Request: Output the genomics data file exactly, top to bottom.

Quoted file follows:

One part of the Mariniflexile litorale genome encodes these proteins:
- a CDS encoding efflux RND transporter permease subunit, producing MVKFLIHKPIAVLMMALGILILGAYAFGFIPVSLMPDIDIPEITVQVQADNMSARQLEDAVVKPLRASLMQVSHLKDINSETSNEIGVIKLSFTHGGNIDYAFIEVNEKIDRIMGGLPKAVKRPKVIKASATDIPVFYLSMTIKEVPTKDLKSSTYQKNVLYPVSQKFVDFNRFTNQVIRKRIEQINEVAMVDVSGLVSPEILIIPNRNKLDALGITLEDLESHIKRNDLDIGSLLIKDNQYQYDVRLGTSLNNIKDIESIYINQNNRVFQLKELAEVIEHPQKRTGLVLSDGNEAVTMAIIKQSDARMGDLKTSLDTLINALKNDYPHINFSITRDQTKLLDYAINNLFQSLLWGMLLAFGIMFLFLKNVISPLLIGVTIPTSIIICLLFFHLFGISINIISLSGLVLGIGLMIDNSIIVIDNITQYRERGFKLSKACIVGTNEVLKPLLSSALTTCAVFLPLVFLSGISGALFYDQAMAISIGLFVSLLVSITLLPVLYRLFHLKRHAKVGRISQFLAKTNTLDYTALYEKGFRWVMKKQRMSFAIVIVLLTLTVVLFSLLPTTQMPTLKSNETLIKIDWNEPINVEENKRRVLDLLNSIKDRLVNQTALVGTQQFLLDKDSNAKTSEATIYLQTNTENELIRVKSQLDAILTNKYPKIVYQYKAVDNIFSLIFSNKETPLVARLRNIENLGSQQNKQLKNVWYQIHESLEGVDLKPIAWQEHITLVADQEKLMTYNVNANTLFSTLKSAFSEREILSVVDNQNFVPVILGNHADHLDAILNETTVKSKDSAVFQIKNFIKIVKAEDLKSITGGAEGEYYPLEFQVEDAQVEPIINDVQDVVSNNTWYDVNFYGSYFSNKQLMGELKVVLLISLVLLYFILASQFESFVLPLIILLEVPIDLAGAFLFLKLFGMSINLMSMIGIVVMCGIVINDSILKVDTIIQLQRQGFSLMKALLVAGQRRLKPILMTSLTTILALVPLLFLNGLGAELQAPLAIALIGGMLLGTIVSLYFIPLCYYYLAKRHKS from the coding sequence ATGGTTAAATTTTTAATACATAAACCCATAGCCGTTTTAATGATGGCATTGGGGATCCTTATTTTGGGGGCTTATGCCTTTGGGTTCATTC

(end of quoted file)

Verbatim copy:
One part of the Mariniflexile litorale genome encodes these proteins:
- a CDS encoding efflux RND transporter permease subunit, producing MVKFLIHKPIAVLMMALGILILGAYAFGFIPVSLMPDIDIPEITVQVQADNMSARQLEDAVVKPLRASLMQVSHLKDINSETSNEIGVIKLSFTHGGNIDYAFIEVNEKIDRIMGGLPKAVKRPKVIKASATDIPVFYLSMTIKEVPTKDLKSSTYQKNVLYPVSQKFVDFNRFTNQVIRKRIEQINEVAMVDVSGLVSPEILIIPNRNKLDALGITLEDLESHIKRNDLDIGSLLIKDNQYQYDVRLGTSLNNIKDIESIYINQNNRVFQLKELAEVIEHPQKRTGLVLSDGNEAVTMAIIKQSDARMGDLKTSLDTLINALKNDYPHINFSITRDQTKLLDYAINNLFQSLLWGMLLAFGIMFLFLKNVISPLLIGVTIPTSIIICLLFFHLFGISINIISLSGLVLGIGLMIDNSIIVIDNITQYRERGFKLSKACIVGTNEVLKPLLSSALTTCAVFLPLVFLSGISGALFYDQAMAISIGLFVSLLVSITLLPVLYRLFHLKRHAKVGRISQFLAKTNTLDYTALYEKGFRWVMKKQRMSFAIVIVLLTLTVVLFSLLPTTQMPTLKSNETLIKIDWNEPINVEENKRRVLDLLNSIKDRLVNQTALVGTQQFLLDKDSNAKTSEATIYLQTNTENELIRVKSQLDAILTNKYPKIVYQYKAVDNIFSLIFSNKETPLVARLRNIENLGSQQNKQLKNVWYQIHESLEGVDLKPIAWQEHITLVADQEKLMTYNVNANTLFSTLKSAFSEREILSVVDNQNFVPVILGNHADHLDAILNETTVKSKDSAVFQIKNFIKIVKAEDLKSITGGAEGEYYPLEFQVEDAQVEPIINDVQDVVSNNTWYDVNFYGSYFSNKQLMGELKVVLLISLVLLYFILASQFESFVLPLIILLEVPIDLAGAFLFLKLFGMSINLMSMIGIVVMCGIVINDSILKVDTIIQLQRQGFSLMKALLVAGQRRLKPILMTSLTTILALVPLLFLNGLGAELQAPLAIALIGGMLLGTIVSLYFIPLCYYYLAKRHKS from the coding sequence ATGGTTAAATTTTTAATACATAAACCCATAGCCGTTTTAATGATGGCATTGGGGATCCTTATTTTGGGGGCTTATGCCTTTGGGTTCATTC